My daughter turned five years old yesterday, and what a celebration it was. She had presents from her Grandparents in the morning , singing and candle blowing with a fake cake at school in the afternoon, then dinner with real cake and more presents in the evening. Tomorrow she has another birthday bash (to which we seem to have invited over seventy guests) and still more presents arriving in the mail from her other Grandmother.
She takes it all in good stride, though, with this year being the first in which she understood the concept of time well enough to actually count down the days to her birthday, and tell me "I'm really going to be five tomorrow!" the day before. This year's cake came from Miette, of course, and tomorrow's big party cake is coming from (urp) Safeway (did you know they have a blog too?). There is only so much I can do when my daughter demands that a princess be painted on the top.
In addition to being overpowered in my choice of cake, I had no say in the dinner menu either. My three year old son has been begging me to bring home a whole (preferably live) fish ever since we visited our local massive Asian market, Sunset Super, and wouldn't let me leave Whole Foods yesterday without buying a crab. Luckily, I managed to get away with an already dead one, recently cooked, cleaned and cracked. Phew.
Together we pulled its meat from the shell at home. When he tired of that, my son coated the kitchen floor with dirt and then hurled pot shards three stories down from our deck, while I boiled up some noodles, grated carrots, picked mint leaves and rolled it all up in rice paper. Or whatever you call that impossibly thin edible wrapping material. My little crab packages didn't come out quite as nicely as the ones served at Dragonfly Restaurant around the corner, but with a little practice I'm sure my skills will improve.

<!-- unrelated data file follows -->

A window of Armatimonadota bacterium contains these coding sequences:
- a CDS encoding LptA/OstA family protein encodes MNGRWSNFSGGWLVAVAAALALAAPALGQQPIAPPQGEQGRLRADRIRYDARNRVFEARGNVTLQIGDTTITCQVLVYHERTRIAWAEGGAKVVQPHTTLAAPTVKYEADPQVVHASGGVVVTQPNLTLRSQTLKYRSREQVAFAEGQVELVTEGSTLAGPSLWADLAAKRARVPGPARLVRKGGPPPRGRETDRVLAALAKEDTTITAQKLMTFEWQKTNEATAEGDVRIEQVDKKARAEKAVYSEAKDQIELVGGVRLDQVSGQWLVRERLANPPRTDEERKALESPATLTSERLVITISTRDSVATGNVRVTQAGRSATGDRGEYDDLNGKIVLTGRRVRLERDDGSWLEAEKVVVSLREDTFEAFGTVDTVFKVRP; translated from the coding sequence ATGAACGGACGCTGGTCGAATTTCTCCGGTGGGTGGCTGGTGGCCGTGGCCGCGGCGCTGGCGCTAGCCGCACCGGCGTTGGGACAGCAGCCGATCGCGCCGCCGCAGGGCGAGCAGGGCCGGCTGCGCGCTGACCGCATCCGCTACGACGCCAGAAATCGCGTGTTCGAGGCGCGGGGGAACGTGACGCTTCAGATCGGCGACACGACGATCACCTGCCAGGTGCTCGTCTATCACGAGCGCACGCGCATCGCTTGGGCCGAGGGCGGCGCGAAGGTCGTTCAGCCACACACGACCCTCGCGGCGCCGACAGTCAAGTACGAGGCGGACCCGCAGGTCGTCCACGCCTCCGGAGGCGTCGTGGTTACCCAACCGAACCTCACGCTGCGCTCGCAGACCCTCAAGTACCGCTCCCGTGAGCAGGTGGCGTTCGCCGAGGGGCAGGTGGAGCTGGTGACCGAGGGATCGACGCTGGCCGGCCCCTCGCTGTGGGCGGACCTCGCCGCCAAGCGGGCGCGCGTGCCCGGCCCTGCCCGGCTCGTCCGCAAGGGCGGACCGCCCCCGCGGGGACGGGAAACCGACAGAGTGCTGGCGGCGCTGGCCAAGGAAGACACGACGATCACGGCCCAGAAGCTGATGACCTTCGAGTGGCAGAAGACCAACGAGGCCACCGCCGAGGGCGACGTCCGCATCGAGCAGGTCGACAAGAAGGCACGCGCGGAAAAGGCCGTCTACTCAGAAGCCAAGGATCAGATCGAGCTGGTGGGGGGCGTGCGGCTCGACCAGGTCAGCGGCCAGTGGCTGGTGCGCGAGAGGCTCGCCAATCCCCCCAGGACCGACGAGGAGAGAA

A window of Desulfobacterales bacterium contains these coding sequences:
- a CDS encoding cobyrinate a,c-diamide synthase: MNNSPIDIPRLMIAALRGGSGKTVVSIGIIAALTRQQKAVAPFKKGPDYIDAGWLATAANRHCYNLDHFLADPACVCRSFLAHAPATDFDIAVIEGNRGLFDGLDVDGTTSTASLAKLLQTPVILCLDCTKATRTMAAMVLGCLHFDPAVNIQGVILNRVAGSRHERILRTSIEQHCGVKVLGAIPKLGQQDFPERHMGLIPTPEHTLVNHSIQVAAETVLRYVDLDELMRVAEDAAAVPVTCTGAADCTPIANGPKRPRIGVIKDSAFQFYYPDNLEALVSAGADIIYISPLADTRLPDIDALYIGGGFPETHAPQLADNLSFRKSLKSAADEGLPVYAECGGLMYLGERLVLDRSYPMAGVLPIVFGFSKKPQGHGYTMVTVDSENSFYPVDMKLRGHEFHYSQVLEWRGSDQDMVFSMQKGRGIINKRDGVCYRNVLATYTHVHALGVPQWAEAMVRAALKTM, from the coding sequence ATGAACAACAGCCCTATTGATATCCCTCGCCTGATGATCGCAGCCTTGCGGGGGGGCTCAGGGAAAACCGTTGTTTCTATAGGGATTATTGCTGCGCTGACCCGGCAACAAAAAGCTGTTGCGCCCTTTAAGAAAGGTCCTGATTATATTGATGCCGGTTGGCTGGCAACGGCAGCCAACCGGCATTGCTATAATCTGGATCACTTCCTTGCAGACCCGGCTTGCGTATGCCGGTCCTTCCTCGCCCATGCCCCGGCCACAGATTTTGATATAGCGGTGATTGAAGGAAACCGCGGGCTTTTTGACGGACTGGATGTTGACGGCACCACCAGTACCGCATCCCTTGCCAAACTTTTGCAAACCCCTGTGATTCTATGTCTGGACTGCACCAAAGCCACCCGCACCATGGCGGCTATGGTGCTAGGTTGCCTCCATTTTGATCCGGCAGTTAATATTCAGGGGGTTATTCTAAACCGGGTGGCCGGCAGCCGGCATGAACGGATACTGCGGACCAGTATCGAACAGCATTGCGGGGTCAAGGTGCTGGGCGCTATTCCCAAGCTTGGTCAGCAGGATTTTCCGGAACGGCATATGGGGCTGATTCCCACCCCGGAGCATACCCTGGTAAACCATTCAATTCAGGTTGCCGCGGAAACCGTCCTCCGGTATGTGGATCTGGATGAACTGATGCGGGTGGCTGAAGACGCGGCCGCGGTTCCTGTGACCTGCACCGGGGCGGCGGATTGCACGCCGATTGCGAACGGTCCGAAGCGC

Of course neither of my children at the crab rolls - that was left to my husband and me. Instead they dined on cream cheese sandwiches, carrots and plums. And for dessert, cake.
Crab Rolls: (adapted from Jay Harlow's West Coast Seafood)
4 oz rice sticks (aka rice noodles)
24 small rice paper rounds (I used full ones, and only about 12 or so)
1 smallish crab, cooked, chilled and picked (about 1/3-1/2 pound meat)
1/4 cup shredded green onion or garlic chives
1/3 cup mint and/or cilantro leaves
1 medium cucumber, peeled, seeded and sliced into thin strips 2-3 inches long
1/2 cup shredded carrot
Nuoc Cham sauce for dipping (see recipe below)
Cook the rice sticks in boiling water until soft, then drain them in a colander in the sink and rinse with cold water. Cut into 1 inch long lengths.
The easiest way I've found to rehydrate the rice paper (it is sold dry) is to layer them between damp kitchen towels. Let them sit this way for 5-10 minutes, then flip the stack over so that you start with the rice paper layered first. They are very delicate, and once they have stuck together, nearly impossible to unstick, so be careful. They can stay layered in dishtowels for an hour or more.
For each roll, lay out a sheet of softened rice paper and put a Tablespoon or so of rice sticks in the middle. Add a piece of cucumber, some carrots, chives, mint and crab, then fold the two opposite sides and roll it up into a neat little bundle. If the rice paper tears, you can always take another sheet and double wrap the roll to hold everything together.
Nuoc Cham (Vietnamese Dipping Sauce):
1 clove garlic
1 small red or green chile
2 Tablespoons fish sauce
1 teaspoon rice vinegar or lime juice
1 teaspoon sugar
2 Tablespoons hot water, or to taste
Finely mince the garlic and chile, or pound them together in a mortar. In a small bowl, combine the chile-garlic mixture with the fish sauce, lime juice (or vinegar), sugar and hot water.Stir it up, then taste to see if it needs further thinning with water. Its pretty strong stuff, so taste with caution. Set it out in a bowl for dipping the rolls into.